At least 27 civilians were killed on Sunday in a series of airstrikes by unidentified jets on the rebel-held northwestern Syrian city of Idlib and a nearby town, a monitoring group reported.
Some 21 people were killed and dozens injured in raids that hit a marketplace and other locations in Idlib, the Syrian Observatory for Human Rights said.
Two adults and four children were killed in air raids on the nearby town of Maaret al-Nuaman, which lies on the highway between Damascus and Aleppo, the group reported.
"There were regime and allied Russian warplanes flying in the area today. But we do not know yet which planes had carried out the strikes," the Observatory’s head Rami Abdel-Rahman told dpa.
Activists based in Idlib city put the number of dead higher, saying that at least 30 people were killed in the bombing of the market alone.
Footage posted online by activists showed one place shrouded in thick smoke amid destroyed buildings and damaged vehicles.
Sunday's bombardment was the latest in a spate of aerial attacks on the mostly rebel-held Idlib province. Last month, at least 30 people were killed in airstrikes on tent settlements sheltering refugees in a rebel-held area in the province.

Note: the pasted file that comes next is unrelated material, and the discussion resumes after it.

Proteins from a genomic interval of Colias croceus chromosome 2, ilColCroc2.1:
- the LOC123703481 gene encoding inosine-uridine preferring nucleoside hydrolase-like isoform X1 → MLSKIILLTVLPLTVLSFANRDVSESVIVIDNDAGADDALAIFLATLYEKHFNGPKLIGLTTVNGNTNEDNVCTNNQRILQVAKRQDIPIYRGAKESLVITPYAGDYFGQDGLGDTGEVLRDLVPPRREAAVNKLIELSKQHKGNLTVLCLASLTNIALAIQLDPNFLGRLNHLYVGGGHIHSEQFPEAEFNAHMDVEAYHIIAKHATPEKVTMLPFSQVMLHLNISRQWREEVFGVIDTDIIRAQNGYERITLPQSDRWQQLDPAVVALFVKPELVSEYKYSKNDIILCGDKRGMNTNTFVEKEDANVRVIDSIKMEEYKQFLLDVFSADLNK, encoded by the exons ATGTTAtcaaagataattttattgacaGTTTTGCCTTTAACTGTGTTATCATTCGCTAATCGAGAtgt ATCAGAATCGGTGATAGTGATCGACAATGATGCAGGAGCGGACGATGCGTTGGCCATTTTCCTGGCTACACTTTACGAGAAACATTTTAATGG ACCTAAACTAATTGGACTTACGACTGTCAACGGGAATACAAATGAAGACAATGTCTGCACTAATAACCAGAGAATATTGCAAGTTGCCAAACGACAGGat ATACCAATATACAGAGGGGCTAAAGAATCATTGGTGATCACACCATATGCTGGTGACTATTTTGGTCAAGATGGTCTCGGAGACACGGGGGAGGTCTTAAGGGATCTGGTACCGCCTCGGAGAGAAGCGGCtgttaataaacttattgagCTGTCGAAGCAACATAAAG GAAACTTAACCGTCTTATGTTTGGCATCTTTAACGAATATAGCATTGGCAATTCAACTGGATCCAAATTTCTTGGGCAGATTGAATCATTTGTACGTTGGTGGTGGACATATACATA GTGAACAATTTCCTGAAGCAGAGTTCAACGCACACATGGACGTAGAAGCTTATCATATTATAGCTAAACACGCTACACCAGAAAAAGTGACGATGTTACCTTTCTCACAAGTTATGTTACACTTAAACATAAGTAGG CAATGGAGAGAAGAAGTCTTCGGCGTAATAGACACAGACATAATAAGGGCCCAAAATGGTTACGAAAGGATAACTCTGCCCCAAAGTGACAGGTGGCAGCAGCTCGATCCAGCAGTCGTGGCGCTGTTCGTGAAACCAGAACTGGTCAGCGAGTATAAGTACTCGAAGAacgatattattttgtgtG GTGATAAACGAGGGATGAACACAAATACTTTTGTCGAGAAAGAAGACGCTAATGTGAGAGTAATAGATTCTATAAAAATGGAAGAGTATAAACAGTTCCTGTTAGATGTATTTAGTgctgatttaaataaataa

Idlib is held by a coalition of mostly hardline Islamist rebel factions, including al-Qaeda’s Syria branch al-Nusra Front.
Al-Nusra and the Islamic State extremist militia are excluded from a fragile truce that was brokered by the United States and Russia and went into effect in most Syria in February.
Islamic State has carried out a series of counter-attacks in an attempt to break a US-backed siege on a strategic city held by the radical group in northern Syria, the Observatory said on Sunday.
The US-backed Democratic Forces of Syria (DFS) - an alliance of Syrian Kurds and Arabs - have besieged the Islamic State-controlled northern city of Minbij since Friday, cutting off a major supply route between the radical group's de facto capital in al-Raqqa in north-eastern Syria and the Turkish border.
The militants' counter-attacks, which started late Saturday, triggered clashes with the DFS, backed by US-led air raids that targeted Islamic State positions in and around Minbij, the Britain-based Observatory.
"The ongoing counter-attacks are desperate attempts by the organization to break the tight blockade," Abdel-Rahman said, referring to Islamic State.
"These attacks have made no effect so far."
He added that the al-Qaeda splinter group was getting reinforcements from al-Raqqa and the Islamic State-held town of al-Bab, located around 18 kilometres from Minbij.
On May 31, the DSF started an onslaught to seize Minbij, which has been under Islamic State control since 2014.
At least 223 Islamic State militants and 28 DFS fighters have since been killed in the Minbij-related violence, according to the Observatory that relies on a network of activists inside Syria.
Islamic State is locked in multi-front fighting in Syria, neighbouring Iraq and Libya in North Africa.